I’ve had chronic insomnia for over ten years. During that time, I’ve tried every sleep cure known to man: Tylenol PM, Ambien, valerian root, melatonin supplements, even sleep hypnosis CDs.
No matter what I tried, I could never seem to fall asleep before three or four in the morning.
Finally, I visited a sleep specialist and told him my story. He informed me that I had Delayed Sleep Phase Syndrome, a sleep disorder in which your circadian rhythm gets pushed back further and further into the AM.
He said that this type of insomnia is caused almost exclusively by the wrong kind of light exposure. Our bodies hadn’t evolved to deal with modern lighting conditions: bright cell phone screens and fluorescent lights imitate the stimulating effects of the sun.
The specialist told me I needed to get back to my evolutionary roots: bright sunlight in the morning and very dim candle light at night. After all, he said, hunter-gatherers don’t suffer from chronic insomnia.
Skeptical, I decided to research the doctor’s claims about light and sleep. I was a PH.D. student, after all—no stranger to trawling research databases. I found that the research went even further than he suggested: light exposure is far and away the primary metronome of the circadian rhythm and the biggest factor in human sleep.
In particular, blue wavelengths contained in sunlight react with melanopsin receptors in our retinas, halting the production of the sleep hormone melatonin.
This is why blue wavelength light (mostly from digital screens) at night can push back the circadian rhythm and cause Delayed Sleep Phase Syndrome and other forms of insomnia.
According to several studies, blue wavelengths can actually block up to 99% of melatonin production and delay melatonin onset for an average of 90 minutes (see Zeitzer, 2000; Duffy, J.F. & Czeisler, 2009; Gooley, 2011).
So, I set myself diligently to following the doctor’s orders. Each morning, as soon as I awoke, I sat on my porch and stared at the bright blue sky for 30 minutes, soaking up the Sun’s blue wavelengths and resetting my circadian rhythm for the day.
Every night, I read by candlelight until I fell asleep.
It worked like a velvet dream. I even themed my reading for candlelight: gothic and post-apocalyptic novels. The amber candlelight lent a Romantic air to Frankenstein and The Road. But after a month, problems began popping up.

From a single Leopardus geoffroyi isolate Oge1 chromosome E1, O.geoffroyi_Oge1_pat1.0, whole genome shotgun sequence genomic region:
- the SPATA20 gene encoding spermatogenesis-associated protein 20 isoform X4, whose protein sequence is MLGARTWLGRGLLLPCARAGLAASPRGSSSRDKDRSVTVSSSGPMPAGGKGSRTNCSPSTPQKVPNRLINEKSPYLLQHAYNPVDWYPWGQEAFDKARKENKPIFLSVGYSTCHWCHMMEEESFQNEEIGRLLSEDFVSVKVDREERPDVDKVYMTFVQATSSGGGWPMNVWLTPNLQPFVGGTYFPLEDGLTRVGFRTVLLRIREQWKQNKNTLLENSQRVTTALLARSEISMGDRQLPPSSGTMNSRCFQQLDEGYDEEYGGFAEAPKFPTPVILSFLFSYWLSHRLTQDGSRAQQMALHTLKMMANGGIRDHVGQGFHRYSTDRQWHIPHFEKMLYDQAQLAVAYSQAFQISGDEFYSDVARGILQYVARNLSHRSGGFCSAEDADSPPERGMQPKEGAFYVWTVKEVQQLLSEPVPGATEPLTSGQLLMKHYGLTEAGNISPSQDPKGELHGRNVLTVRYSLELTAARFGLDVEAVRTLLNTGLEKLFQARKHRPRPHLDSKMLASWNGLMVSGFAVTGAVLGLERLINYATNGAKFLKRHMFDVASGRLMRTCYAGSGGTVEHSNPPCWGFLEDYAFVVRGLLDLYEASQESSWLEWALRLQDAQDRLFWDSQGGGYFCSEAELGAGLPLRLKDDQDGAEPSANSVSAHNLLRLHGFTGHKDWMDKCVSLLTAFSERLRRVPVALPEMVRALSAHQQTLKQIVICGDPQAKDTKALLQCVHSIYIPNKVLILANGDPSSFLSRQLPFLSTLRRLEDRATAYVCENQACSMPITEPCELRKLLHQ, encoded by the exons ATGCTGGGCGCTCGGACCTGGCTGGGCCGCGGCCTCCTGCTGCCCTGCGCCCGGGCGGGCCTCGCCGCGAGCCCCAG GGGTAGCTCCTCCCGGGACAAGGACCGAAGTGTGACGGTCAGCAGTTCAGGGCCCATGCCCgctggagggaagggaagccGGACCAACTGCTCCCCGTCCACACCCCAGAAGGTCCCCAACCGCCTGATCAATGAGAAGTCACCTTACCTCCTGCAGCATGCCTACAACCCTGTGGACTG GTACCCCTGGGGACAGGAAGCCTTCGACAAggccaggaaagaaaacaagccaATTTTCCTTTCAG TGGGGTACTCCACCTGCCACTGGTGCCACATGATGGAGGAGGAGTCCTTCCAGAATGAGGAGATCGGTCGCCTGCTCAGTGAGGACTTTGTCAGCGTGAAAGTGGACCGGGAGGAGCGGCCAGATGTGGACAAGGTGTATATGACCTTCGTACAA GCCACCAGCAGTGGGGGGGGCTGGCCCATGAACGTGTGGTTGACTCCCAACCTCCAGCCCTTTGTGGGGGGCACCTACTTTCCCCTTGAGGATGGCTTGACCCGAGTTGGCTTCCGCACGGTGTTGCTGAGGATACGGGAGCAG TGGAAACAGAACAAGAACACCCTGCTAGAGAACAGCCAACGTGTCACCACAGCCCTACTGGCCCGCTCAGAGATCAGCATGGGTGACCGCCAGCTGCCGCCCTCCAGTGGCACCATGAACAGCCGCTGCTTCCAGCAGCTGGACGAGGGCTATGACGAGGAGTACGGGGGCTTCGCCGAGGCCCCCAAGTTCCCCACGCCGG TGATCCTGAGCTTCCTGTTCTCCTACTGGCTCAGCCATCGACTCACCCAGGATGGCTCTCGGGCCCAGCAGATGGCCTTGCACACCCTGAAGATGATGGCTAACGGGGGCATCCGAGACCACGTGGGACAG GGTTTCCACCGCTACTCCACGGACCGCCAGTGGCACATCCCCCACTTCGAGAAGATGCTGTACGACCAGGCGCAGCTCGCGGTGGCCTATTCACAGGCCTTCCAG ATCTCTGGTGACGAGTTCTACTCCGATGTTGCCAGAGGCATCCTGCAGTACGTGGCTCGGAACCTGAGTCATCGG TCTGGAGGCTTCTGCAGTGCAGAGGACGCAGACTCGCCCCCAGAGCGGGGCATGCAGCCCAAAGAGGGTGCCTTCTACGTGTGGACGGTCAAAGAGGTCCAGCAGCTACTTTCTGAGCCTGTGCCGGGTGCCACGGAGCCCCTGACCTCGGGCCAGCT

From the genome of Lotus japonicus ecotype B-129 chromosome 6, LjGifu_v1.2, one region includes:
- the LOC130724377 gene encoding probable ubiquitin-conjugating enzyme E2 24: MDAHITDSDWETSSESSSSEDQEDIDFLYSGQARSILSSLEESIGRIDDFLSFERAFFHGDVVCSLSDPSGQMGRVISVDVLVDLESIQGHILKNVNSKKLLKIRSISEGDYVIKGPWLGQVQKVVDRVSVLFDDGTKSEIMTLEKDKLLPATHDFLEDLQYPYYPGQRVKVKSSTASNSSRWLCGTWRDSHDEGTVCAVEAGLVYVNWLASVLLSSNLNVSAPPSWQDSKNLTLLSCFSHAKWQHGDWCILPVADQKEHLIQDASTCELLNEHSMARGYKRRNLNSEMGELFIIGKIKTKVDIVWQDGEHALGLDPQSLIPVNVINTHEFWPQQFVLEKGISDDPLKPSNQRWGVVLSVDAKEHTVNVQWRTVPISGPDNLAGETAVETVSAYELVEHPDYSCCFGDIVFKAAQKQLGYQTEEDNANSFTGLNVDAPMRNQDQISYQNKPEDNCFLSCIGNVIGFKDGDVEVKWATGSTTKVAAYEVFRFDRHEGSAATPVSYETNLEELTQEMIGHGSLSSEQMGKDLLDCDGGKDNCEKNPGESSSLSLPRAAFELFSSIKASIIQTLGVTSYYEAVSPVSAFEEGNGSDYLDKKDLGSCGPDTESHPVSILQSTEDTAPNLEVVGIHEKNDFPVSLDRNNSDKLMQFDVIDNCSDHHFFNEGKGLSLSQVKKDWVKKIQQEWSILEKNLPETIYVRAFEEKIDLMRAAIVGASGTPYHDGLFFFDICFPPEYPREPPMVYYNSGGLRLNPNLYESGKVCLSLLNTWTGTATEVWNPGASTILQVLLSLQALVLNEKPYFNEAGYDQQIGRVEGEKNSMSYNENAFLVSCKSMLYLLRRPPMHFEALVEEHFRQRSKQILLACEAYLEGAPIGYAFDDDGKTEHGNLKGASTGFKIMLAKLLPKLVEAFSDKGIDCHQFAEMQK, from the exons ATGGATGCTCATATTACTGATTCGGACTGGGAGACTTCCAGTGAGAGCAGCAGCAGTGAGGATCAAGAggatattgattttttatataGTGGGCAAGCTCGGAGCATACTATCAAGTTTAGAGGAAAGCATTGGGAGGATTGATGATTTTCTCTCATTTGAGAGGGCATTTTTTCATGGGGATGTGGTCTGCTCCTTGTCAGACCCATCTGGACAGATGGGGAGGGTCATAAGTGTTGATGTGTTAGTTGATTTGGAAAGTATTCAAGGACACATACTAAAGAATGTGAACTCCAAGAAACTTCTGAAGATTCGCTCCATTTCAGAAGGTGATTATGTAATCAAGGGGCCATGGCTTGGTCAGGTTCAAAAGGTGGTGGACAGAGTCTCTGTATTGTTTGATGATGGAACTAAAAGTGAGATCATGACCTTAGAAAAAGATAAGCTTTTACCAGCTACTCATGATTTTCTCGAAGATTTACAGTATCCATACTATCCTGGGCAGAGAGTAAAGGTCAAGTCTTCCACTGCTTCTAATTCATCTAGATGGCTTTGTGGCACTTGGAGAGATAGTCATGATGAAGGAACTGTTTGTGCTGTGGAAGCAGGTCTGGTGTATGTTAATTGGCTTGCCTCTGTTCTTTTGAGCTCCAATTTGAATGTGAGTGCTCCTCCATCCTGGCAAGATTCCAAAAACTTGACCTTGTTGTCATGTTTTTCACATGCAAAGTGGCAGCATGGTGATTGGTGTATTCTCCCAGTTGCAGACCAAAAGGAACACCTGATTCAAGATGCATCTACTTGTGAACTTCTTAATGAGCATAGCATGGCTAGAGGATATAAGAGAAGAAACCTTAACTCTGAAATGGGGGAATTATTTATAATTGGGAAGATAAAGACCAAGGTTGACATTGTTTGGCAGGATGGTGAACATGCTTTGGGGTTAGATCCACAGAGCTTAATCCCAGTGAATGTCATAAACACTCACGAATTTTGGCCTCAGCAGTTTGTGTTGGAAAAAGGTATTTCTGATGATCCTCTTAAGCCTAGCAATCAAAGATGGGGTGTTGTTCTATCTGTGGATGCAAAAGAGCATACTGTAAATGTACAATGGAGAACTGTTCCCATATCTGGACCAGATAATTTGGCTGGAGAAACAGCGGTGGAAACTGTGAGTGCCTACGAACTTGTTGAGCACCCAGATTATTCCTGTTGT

It was getting into November and the mornings were becoming more often cloudy than not. And, even with a coat, it became untenable to sit outside in the frigid Missouri autumn.
More worrying still, spilled candlewax was accumulating—Jackson-Pollack-like—all around my house, and I became haunted by fears of knocking over a lit candle in my sleep.
I found it was nearly impossible to get dried candlewax out of carpet fibers (life hack: you have to melt the dried wax with a hairdryer and then absorb the liquid wax with a paper towel).
Bringing the sun inside
So, I began searching for technological alternatives. After even more research, I found that light therapy lamps, the kind commonly used to treat Seasonal Affective Disorder (SAD), worked just as well as sunlight in the morning to reset your circadian rhythm.
Similarly, amber sleep lamps, which emit only amber wavelengths of light, ended up being a much safer (though less Romantic) substitute for candlelight at night.
For those rare instances when I absolutely had to work on my computer in the evening, I bought amber sleep glasses, which blocked the insomnia-causing blue wavelengths from my computer screen.
Several studies concluded that amber light or amber lenses work even better than candle light (and nearly as well as total darkness) for preserving melatonin production at night (see Burkhard, K. & Phelps, 2009 and Lely, 2015).
After using this system—bright light in the morning, amber light at night—for over two years, I can now say that I’ve successfully managed my Delayed Sleep Phase Syndrome—with little more than two specialized lamps and a pair of orange glasses.
Of course, on pleasant mornings, I still get out in the sunlight, setting my circadian rhythm like my ancestors did for millennia. When I’m feeling especially Romantic, I break out the candles and read myself to sleep like a Benedictine monk.
This is a guest post by Herb Bronson
Burkhard, K. & Phelps, J.R. (2009). “Amber lenses to block blue light and improve sleep: A randomized trial.” Chronobiology International, 26 (8), 1602-1612. Duffy, J.F. and Czeisler, C.A. (2009). “Effect of Light on Human Circadian Physiology.” Sleep Med Clin., (2), 165-177.
Gooley, J. J., Chamberlain, K., Smith, K. A., Khalsa, S. B. S., Rajaratnam, S. M. W., Van Reen, E., … Lockley, S. W. (2011). “Exposure to Room Light before Bedtime Suppresses Melatonin Onset and Shortens Melatonin Duration in Humans.” The Journal of Clinical Endocrinology and Metabolism, 96(3), E463–E472. doi:10.1210/jc.2010-2098.
Zeitzer, Jamie M; Derk-Jan Dijk, Richard E Kronauer, Emery N Brown, Charles A Czeisler. “Sensitivity of the human circadian pacemaker to nocturnal light: melatonin phase resetting and suppression.” J Physiol. 2000 August 1; 526(Pt 3): 695–702.
Lely, S., Frey, S. Garbazza, C., Wirz-Justince, A., Jenni, O., Steiner, R., Wolf, S., Cajochen, C., Bromundt, V., and Schnidt, C. (2015). “Blue Blocker Glasses as a Countermeasure for Alerting Effects of Evening Light-Emitting Diode Screen Exposure in Male Teenagers.” Journal of Adolescent Health 56, 113-119.